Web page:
What is the role of think tank, Policy Exchange?
Last week, I wrote a provoking blog which raised an important issue: the transparency of Policy Exchange. The post has been read by thousands of educators across the UK and further afield.
Think tanks are a body of experts providing advice and ideas on specific political or economic problems. It is somewhat troubling that Policy Exchange, a think tank that wields formidable influence on British government policy, falls right at the bottom of the Transparify report (table ranking here / report here); funded by a group of undisclosed donors who, in return for their donations, influence the political decision-making of the UK.
The Role of Policy Exchange: Part 7
Following this post, I was contacted by an ex-teacher and Fulbright Scholar who wanted to share her academic research with me. @RachellBull said: “I really enjoyed reading your blog post – think it’s a critical issue across the board with think tanks. Funding is worrying, but also the self-affirming ‘epistemic communities’ that make up think tanks.”
Rachell Bull has provided consent for her paper to be published here. They are her own views.
Disclaimer: this was written in April 2015, and therefore several things are now out of date. Everything was accurate at time of writing, and of course, the core argument still stands.
The influence of PX in both directing and legitimising the Conservative policy of educational choice through free schools is strong, although without further information about the relationship between these two policy players, it is difficult to speculate as to its exact nature.
Nonetheless, with the Rising Tide report, PX extend their 13 year record of producing high-profile “empirical” publications advertising the potential and benefits of free schools, even as the Department of Education demands that it is too early for such results, and elsewhere in the world, similar models garner increasing scrutiny and criticism.(43) Meanwhile, although the quality of their research does receive some analysis and critique (granted mainly just in the margins of the educational cybersphere), the origins do not. Instead, PX remains underneath the radar, as one of a group of think tanks whose lack of funding transparency and intellectual openness cannot help but compromise the “complet[e] independen[ce]” that they claim to have.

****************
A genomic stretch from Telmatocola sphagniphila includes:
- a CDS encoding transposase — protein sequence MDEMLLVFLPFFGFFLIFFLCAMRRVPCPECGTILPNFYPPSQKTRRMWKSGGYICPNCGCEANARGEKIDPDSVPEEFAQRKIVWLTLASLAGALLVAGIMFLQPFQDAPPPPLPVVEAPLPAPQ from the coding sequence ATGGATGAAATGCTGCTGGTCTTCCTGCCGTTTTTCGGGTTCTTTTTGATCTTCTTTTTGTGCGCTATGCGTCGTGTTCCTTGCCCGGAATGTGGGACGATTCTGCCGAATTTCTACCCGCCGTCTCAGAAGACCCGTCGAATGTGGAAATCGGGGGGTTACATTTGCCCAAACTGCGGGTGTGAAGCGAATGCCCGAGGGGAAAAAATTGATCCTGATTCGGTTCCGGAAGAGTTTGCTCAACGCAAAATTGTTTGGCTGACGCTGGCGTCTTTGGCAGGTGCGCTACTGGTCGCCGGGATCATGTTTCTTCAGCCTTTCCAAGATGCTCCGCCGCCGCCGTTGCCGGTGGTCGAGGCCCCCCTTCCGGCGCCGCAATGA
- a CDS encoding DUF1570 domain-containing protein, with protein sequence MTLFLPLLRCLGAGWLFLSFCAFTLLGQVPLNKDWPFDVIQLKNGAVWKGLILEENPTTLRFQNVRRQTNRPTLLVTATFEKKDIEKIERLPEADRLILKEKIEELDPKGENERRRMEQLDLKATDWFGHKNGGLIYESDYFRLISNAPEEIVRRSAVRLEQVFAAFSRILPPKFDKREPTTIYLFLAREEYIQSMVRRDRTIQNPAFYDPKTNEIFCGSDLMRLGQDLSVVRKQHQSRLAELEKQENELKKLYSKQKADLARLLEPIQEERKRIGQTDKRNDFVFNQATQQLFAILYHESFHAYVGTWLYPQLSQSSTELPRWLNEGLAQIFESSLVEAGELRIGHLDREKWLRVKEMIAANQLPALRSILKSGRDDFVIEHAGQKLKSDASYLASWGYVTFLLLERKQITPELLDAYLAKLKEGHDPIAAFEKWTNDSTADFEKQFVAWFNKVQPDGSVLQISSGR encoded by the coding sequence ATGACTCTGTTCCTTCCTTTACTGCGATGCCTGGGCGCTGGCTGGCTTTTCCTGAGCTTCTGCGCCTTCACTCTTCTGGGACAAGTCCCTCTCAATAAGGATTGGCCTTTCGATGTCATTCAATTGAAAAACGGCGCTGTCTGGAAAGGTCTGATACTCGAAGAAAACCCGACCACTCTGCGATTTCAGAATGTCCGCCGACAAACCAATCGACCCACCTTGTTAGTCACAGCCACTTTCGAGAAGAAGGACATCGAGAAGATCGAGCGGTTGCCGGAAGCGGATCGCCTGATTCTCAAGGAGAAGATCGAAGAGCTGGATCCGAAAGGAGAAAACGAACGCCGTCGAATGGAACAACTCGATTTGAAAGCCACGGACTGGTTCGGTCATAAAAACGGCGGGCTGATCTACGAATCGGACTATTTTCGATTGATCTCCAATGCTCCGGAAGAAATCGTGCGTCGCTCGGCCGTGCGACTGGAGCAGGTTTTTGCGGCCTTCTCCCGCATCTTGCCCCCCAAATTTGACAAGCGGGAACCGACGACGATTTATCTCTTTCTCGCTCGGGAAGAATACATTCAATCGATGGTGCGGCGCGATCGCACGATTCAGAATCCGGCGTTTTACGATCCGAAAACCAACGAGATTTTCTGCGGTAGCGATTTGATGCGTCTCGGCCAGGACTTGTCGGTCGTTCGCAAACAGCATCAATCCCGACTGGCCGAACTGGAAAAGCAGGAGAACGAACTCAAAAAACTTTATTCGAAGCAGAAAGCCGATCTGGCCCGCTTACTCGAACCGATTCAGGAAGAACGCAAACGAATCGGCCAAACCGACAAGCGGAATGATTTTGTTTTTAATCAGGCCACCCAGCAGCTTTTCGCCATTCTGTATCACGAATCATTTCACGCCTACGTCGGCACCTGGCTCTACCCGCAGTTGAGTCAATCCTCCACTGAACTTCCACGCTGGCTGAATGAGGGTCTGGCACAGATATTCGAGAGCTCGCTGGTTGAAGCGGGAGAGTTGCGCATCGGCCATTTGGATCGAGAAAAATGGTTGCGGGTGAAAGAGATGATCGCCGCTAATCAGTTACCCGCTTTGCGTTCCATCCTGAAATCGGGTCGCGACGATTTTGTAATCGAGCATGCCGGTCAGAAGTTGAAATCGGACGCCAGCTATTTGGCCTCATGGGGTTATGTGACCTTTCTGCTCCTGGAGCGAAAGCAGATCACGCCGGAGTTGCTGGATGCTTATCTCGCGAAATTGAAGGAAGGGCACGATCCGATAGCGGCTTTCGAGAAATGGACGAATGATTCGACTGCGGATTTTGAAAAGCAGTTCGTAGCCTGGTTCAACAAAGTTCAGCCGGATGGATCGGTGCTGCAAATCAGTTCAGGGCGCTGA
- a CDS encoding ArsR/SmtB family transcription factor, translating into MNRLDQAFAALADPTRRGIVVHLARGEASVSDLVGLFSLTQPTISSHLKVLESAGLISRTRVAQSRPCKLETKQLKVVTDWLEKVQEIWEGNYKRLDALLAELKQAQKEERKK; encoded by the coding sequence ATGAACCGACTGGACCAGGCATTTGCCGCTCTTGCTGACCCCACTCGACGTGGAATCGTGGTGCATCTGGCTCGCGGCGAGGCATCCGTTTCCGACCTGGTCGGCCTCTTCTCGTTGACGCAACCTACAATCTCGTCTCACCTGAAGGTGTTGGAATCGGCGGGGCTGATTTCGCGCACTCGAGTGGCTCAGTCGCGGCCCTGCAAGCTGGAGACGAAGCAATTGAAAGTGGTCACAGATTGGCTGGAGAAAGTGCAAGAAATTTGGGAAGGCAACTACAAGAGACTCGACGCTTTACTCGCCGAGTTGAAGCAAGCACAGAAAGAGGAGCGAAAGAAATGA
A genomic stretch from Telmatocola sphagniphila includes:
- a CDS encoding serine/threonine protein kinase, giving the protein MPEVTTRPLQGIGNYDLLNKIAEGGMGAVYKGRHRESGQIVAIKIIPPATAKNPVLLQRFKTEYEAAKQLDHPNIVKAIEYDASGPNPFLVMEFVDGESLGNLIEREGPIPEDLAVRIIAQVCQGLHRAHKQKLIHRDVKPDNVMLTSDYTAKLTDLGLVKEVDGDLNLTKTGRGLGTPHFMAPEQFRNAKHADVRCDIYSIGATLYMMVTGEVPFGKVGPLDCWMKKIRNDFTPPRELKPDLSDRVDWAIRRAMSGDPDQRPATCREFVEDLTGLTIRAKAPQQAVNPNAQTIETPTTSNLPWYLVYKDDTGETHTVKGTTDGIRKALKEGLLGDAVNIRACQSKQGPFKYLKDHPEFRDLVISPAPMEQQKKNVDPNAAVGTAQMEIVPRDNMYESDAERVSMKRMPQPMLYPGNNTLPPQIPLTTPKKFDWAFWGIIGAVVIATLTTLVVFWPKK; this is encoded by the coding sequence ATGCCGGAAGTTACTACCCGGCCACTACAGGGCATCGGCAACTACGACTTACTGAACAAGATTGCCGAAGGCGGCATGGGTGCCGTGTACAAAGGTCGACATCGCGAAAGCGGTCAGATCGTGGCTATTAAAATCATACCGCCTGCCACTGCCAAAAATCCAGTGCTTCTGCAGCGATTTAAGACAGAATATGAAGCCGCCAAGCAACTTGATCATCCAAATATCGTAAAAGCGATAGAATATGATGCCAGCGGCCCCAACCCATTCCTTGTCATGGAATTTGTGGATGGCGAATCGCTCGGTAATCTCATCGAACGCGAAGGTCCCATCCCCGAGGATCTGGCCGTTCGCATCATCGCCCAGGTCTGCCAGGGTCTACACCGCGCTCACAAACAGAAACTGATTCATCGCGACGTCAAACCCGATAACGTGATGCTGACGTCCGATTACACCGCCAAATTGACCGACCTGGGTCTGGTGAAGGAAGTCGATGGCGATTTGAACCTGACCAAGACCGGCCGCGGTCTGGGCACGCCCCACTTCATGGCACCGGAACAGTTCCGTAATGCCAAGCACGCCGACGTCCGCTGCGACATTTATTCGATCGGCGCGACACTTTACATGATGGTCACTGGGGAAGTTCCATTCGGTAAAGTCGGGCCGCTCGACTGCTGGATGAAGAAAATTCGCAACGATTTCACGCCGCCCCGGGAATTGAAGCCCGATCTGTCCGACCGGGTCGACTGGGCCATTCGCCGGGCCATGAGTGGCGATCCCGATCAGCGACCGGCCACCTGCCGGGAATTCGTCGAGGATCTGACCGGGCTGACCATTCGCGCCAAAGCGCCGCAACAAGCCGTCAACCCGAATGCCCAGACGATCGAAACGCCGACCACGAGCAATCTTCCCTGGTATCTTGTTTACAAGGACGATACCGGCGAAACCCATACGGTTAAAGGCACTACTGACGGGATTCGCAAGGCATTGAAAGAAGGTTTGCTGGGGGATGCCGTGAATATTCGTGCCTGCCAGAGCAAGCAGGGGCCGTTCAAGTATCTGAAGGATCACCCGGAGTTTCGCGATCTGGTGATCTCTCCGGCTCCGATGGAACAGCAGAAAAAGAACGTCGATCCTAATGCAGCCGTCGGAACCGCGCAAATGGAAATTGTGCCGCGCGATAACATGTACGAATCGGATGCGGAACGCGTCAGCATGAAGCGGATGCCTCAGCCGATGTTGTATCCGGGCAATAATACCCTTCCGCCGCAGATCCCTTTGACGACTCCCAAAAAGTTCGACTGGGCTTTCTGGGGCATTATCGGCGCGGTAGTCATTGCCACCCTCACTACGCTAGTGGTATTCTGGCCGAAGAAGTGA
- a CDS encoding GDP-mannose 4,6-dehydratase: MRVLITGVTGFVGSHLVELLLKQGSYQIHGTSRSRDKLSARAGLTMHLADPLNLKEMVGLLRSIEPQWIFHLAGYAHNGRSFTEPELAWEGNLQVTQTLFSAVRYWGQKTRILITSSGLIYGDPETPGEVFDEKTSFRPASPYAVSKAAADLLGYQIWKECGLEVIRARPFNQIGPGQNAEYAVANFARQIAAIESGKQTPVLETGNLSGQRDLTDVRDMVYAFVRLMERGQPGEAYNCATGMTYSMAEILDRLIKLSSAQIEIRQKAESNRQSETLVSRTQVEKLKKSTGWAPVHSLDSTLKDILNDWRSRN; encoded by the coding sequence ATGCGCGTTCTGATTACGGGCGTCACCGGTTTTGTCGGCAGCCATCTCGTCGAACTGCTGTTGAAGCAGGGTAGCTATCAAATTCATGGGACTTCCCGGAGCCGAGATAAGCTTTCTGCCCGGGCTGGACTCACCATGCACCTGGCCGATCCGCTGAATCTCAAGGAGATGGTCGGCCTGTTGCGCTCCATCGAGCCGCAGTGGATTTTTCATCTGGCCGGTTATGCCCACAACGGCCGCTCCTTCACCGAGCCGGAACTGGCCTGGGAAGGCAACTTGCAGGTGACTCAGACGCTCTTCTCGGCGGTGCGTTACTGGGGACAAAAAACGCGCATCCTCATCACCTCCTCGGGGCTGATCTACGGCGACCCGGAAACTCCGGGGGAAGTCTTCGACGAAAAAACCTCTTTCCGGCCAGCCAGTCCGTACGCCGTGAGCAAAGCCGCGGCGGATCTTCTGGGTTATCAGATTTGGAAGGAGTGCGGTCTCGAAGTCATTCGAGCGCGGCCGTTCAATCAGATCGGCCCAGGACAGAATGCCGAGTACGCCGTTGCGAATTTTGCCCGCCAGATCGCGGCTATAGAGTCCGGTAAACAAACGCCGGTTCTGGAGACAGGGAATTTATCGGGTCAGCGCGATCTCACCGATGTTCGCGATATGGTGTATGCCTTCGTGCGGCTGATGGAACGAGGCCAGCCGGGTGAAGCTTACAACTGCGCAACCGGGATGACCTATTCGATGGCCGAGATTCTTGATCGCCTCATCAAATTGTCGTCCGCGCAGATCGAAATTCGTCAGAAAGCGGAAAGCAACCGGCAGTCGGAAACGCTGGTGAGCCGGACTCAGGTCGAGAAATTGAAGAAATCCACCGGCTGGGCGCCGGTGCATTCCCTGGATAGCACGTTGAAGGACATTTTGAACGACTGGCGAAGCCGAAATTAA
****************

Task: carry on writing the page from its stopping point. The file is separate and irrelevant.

If it, and other think tanks like it, are to continue to influence both policy and the “climate of opinion” in British society, we must demand a reevaluation of how their finances managed, their vested interests are regulated (or at least made transparent), and their findings are reported.
You can download the academic research (in full) at the bottom of this post.
This is part 7, the last in the series.
- 43 OECD. 2015. “Improving Schools in Sweden: An OECD Perspective”
Rachell Bull is a former teacher who is now a Fulbright Scholar and Leadership Development Officer at Teach First. The full series are entirely her own views.
So, there we have it. Over the past week, I asked a simple question which has stirred a hornet’s nest:
- Who are the donors that fund Policy Exchange?
- Why should teachers listen to Policy Exchange?
- and the question that raised a few eyebrows: is there an inverse relationship between transparency and the number of times Policy Exchange are quoted in the press?